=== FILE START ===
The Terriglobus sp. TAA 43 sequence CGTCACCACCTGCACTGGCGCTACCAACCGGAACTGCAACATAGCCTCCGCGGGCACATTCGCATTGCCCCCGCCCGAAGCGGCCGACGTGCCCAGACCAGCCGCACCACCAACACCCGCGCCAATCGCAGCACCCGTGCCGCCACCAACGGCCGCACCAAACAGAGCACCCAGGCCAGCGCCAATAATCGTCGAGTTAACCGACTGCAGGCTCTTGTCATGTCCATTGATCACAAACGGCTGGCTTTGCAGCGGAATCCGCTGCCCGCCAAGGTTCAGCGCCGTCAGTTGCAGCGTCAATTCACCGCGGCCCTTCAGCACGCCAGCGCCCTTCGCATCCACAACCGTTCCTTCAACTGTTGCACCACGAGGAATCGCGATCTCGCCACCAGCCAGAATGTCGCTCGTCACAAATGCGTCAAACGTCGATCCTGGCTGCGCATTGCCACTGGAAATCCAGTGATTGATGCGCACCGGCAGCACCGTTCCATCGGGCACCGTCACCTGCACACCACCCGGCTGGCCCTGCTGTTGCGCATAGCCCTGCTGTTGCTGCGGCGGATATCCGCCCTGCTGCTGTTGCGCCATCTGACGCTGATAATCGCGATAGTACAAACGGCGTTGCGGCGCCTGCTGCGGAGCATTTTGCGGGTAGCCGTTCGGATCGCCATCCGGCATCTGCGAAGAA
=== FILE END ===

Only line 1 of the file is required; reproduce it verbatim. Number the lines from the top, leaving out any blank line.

The Terriglobus sp. TAA 43 sequence CGTCACCACCTGCACTGGCGCTACCAACCGGAACTGCAACATAGCCTCCGCGGGCACATTCGCATTGCCCCCGCCCGAAGCGGCCGACGTGCCCAGACCAGCCGCACCACCAACACCCGCGCCAATCGCAGCACCCGTGCCGCCACCAACGGCCGCACCAAACAGAGCACCCAGGCCAGCGCCAATAATCGTCGAGTTAACCGACTGCAGGCTCTTGTCATGTCCATTGATCACAAACGGCTGGCTTTGCAGCGGAATCCGCTGCCCGCCAAGGTTCAGCGCCGTCAGTTGCAGCGTCAATTCACCGCGGCCCTTCAGCACGCCAGCGCCCTTCGCATCCACAACCGTTCCTTCAACTGTTGCACCACGAGGAATCGCGATCTCGCCACCAGCCAGAATGTCGCTCGTCACAAATGCGTCAAACGTCGATCCTGGCTGCGCATTGCCACTGGAAATCCAGTGATTGATGCGCACCGGCAGCACCGTTCCATCGGGCACCGTCACCTGCACACCACCCGGCTGGCCCTGCTGTTGCGCATAGCCCTGCTGTTGCTGCGGCGGATATCCGCCCTGCTGCTGTTGCGCCATCTGACGCTGATAATCGCGATAGTACAAACGGCGTTGCGGCGCCTGCTGCGGAGCATTTTGCGGGTAGCCGTTCGGATCGCCATCCGGCATCTGCGAAGAA